The arrows fly with the wind, and their lengths show the percentage of the total number of observations in which the wind has blown from that cardinal point. The number of feathers shows the force of the wind, which has been recorded most frequently from that sector. The wind force is measured on the Beaufort Scale, with each feather being equivalent to one unit of wind force, so that four feathers represent an average Force 4 wind from that direction for that particular month. In areas with prevailing winds, the resulting arrow would be too long to be shown in its entirety, in which case for percentages higher than 30, the percentage is shown numerically on the shaft. The figure in the center of each circle gives either the percentage of calms (less than Force 2) in blue or the percentage of storms (more than Force 7) in red, whichever is greater.
CW: Based on your experience, how closely can you rely on monthly wind and weather predictions that can be drawn from the Atlas?
J.C.: I need to stress that the pilot charts in the Atlas, and pilot charts generally, only show statistical data based on observations made over a long period of time. Such observations are averaged out for a given month, and as in the case with any statistical data, their relative accuracy depends on the number of observations, the reliability of those observations, and the method of calculation that was used. This is, in fact, the main difference between the old pilot charts and those used in this Atlas, as the data shown in some of the old pilot charts may have been derived from a relatively small number of observations, and their reliability may not have been too high. One important point in case is the direction of the wind, as the navigators who made some of those earlier observations may not have paid much attention to the difference between true- and apparent-wind speeds and direction, so it’s quite likely that a navigator on a fast clipper, or a fast container ship, may have erred on both counts. Compared to this, the data obtained from the satellites used in this program was based on millions of observations.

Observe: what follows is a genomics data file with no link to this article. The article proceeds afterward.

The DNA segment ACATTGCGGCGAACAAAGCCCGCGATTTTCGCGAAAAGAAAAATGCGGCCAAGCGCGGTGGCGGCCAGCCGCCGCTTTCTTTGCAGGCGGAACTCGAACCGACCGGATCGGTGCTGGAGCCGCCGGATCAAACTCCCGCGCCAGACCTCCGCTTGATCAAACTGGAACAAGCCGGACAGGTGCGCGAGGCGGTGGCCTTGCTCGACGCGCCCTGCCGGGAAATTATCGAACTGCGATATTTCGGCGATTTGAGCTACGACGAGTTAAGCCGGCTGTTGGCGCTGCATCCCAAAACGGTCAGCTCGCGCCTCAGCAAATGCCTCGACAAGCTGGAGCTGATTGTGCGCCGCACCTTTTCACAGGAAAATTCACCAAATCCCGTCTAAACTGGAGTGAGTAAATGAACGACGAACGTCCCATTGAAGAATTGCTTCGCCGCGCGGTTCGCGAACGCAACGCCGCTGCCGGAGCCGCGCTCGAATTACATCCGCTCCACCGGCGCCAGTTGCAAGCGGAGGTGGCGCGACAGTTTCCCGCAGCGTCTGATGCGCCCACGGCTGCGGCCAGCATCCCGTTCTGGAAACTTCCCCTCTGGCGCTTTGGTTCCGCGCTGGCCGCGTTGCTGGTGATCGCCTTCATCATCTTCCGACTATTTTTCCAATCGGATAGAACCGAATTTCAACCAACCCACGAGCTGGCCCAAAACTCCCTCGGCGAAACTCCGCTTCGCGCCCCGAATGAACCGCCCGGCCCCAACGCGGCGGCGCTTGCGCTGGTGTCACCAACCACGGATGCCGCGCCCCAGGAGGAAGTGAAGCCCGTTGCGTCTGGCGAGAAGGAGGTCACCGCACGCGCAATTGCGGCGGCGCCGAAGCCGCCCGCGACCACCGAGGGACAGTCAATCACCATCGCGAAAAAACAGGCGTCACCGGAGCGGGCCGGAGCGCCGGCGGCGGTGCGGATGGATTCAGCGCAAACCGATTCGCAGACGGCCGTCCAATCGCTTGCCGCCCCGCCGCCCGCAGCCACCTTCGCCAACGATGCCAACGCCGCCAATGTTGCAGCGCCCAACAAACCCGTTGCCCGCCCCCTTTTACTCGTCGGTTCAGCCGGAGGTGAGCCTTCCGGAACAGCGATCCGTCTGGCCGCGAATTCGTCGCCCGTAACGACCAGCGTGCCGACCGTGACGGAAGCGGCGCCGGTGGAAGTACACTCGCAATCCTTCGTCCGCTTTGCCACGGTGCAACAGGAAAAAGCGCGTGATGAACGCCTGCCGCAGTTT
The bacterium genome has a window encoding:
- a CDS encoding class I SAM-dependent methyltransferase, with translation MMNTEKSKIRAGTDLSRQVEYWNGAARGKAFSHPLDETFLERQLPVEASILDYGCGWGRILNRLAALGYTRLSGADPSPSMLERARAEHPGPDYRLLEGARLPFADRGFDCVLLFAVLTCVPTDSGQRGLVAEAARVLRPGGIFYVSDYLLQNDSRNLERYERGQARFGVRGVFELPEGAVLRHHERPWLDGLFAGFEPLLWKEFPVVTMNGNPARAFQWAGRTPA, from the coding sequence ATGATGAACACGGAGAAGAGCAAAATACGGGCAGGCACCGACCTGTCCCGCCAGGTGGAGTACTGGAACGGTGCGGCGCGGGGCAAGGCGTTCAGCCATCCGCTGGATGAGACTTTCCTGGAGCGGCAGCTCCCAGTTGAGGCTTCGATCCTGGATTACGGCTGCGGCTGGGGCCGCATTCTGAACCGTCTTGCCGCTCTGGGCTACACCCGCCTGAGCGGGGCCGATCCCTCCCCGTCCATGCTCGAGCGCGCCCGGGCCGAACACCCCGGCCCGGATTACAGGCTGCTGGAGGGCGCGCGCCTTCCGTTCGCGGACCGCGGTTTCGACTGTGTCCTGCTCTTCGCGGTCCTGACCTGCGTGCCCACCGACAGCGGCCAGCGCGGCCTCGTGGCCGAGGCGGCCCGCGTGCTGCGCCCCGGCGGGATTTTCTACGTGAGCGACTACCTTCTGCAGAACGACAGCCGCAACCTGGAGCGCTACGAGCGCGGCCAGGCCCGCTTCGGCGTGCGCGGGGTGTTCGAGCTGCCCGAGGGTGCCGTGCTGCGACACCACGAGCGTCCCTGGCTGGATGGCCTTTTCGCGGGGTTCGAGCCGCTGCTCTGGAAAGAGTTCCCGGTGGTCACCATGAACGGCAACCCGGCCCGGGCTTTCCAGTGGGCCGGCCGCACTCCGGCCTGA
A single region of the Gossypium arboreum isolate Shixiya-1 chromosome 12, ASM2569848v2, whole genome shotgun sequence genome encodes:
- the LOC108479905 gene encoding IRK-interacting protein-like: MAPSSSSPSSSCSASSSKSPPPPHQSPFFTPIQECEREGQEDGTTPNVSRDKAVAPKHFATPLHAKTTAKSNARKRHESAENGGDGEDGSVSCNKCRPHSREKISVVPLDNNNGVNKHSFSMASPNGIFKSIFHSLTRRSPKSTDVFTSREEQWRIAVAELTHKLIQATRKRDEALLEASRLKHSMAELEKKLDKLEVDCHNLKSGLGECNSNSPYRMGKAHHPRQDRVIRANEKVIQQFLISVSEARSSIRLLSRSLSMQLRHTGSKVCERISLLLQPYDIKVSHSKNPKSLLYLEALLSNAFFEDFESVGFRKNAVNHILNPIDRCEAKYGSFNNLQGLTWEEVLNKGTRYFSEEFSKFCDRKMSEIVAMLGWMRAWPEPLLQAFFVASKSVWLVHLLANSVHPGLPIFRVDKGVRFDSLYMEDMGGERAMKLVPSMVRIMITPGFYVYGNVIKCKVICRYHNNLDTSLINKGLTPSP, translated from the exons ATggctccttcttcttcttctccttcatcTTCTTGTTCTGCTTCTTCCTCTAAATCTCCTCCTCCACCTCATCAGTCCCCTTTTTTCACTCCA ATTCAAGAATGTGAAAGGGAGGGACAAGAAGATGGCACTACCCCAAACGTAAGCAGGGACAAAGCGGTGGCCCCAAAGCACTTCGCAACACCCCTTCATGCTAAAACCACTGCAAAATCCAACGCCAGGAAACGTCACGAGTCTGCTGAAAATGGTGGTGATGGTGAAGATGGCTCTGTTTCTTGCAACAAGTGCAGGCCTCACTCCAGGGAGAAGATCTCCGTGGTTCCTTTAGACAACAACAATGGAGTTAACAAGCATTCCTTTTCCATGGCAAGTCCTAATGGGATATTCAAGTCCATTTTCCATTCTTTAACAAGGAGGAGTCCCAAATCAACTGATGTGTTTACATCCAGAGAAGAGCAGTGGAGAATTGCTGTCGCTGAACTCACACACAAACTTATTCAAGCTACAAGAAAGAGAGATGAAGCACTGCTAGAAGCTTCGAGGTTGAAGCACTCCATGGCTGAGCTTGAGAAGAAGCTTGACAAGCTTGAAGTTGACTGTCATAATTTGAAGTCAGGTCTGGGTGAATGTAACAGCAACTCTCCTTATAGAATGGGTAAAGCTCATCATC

CW: In your experience, how accurate will the Atlas be in a given geographical area? In other words, if a sailor wanted to avoid gales in, say, an area of the North Atlantic, by how much of a distance would that area have to be skirted?
J.C.: The frequency of gale-force winds is indicated by a red figure in the center of each wind rose. Not surprisingly, the figures in high latitudes, especially in winter, tend to be high in each ocean. The frequency of gales in mid-latitudes in summer is far lower, and therefore they may not show up among the mean data calculated over an entire month, even if there may have been some spells of stronger winds. So the information contained in this Atlas may help you avoid the worst areas by choosing a route that avoids areas with a high percentage of winds stronger than Force 6. But the only way to be sure of avoiding gales in the North Atlantic is to sail a route that passes well to the south of known stormy areas.
But I must point out that anyone planning a passage through an area where there’s a probability of gale-force winds needs to be prepared, and able, to deal with such winds should they occur. A passage from North America to Europe across the North Atlantic is a good example, as even at the height of summer, it’s very unlikely that one will be able to sail some 3,000 miles without at least once having to put up with winds over 30 or even 35 knots. But at least they’ll be from behind and, as the song goes, storms never last. They certainly don’t!